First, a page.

Stella the kākāpō on Codfish Island
Image: Sabine Bernert ©

Introduction

The kākāpō (night parrot) is one of New Zealand’s unique treasures with fewer than 160 known surviving birds. It is listed internationally as a critically endangered species.

Highlights

Population: Fewer than 160 in April 2017
New Zealand status: Endemic 
Conservation status: Nationally Critical
Found in: Whenua Hou (Codfish Island) near Stewart Island, Anchor Island in Fiordland, and Little Barrier Island (Hauturu-o-Toi) near Auckland
Threats: Predators

Sound recordings:

Kākāpō male song (MP3, 2,102K)
02:14 – Adult male giving calls presumably to attract female.

Kākāpō male territorial calls (MP3, 2,361K)
02:30 – Adult male giving territorial calls. Screaming in answer to playback of booming call played through amplifier.

Kākāpō female song (MP3, 1,396K)
01:28 – Adult female.

Species information: Kākāpo on NZ Birds Online

In this section

Kākāpō conservation

Early Polynesian settlers hunted kākāpō for its plumage and meat. From the 1840s, European settlers not only hunted the bird, they cleared the land and destroyed its habitat. Most devastating to kākāpō survival was the introduction of predators such as rats, cats and stoats.

By the 1970s only 18 kākāpō were left – all in Fiordland and all males. The species seemed doomed. But in 1977, a population of male and female kākāpō was discovered on Stewart Island, giving new hope for the survival of this precious bird.

All remaining kākāpō are now managed by DOC on three offshore islands: Codfish Island/Whenua Hou near Stewart Island, Anchor Island in Fiordland, and Te Hauturu-o-Toi / Little Barrier Island near Auckland.

Kākāpō Recovery Team

DOC has a Kākāpō Recovery Team advised by a Kākāpō Recovery Group.

Our staff that live on the offshore islands ensure the birds are safe, healthy and well-fed. The work of our other team members involve specialist skills including research, bird rearing, logistics, and advocacy.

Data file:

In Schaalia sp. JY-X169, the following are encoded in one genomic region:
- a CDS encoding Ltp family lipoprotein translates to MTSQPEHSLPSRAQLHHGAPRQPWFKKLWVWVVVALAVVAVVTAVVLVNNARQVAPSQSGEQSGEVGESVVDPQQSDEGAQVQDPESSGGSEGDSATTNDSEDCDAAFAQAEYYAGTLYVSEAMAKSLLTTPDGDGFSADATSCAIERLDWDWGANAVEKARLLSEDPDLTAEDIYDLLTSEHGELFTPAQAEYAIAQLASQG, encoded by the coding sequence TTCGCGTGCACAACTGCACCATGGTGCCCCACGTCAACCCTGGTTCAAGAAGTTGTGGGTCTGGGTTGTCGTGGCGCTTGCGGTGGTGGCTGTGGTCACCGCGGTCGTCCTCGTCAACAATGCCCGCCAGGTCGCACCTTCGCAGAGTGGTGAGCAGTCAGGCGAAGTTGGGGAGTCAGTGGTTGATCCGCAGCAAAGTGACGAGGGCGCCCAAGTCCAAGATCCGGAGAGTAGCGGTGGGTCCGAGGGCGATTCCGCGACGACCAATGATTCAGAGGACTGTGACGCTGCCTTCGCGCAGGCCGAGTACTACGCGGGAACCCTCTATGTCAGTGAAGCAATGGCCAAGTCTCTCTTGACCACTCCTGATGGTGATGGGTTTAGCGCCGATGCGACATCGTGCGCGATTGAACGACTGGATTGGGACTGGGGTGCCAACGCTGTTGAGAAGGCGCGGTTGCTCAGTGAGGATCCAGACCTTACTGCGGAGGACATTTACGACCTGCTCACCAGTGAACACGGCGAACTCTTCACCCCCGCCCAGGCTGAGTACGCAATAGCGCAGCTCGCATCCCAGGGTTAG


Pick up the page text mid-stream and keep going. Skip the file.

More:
The aim of Kākāpō Recovery is to establish at least two managed populations of kākāpō and another self-sustaining population, each with at least 50 breeding aged females, in a protected habitat.

Read the Kākāpō recovery plan 1996-2005 Part 1 (PDF, 340K) and Part 2 (PDF, 235K).

Meridian Energy Partnership

DOC and Meridian logos.

Since June 2016, Meridian Energy has been the National Partner of the Kākāpō Recovery Programme. This partnership contributes to the future growth of the kākāpō population, by helping DOC to fund research and pioneer conservation techniques relating to genetics, nutrition, disease management and finding new sites. Find out more about the partnership.

Sirocco

Sirocco, our Spokesbird for Conservation is a kākāpō who thinks he's human. He a conservation ambassador for his species, and a media superstar with his own Twitter and Facebook followers.

You can help

Visit the Kākāpō Recovery website to get involved through donations and volunteering.

Help protect New Zealand's native birds

  • Volunteer with DOC or other groups to control predators and restore bird habitats.
  • Don’t throw rubbish into water ways or storm drains.
  • Set traps for stoats or rats on your property. Get more information from your local DOC office.
  • Put a bell on your cat's collar, feed it well, and keep it indoors at night.
  • Plant a range of native plants that provide food year-round to encourage birds into your garden.
When visiting parks, beaches, rivers, and lakes
  • Only take dogs to areas that allow them, and keep your dog under control.
  • Prevent the spread of pests. Check your gear for mice and rats when visiting pest-free islands.
  • Use available access ways to get to the beach. Stay out of fenced-off areas. Leave nesting birds alone.
  • Get your dog trained in avian awareness, and help save forest birds like kiwi and weka.
  • Follow the water care code. Keep water craft speed to 5 knots within 200 metres of the shore.
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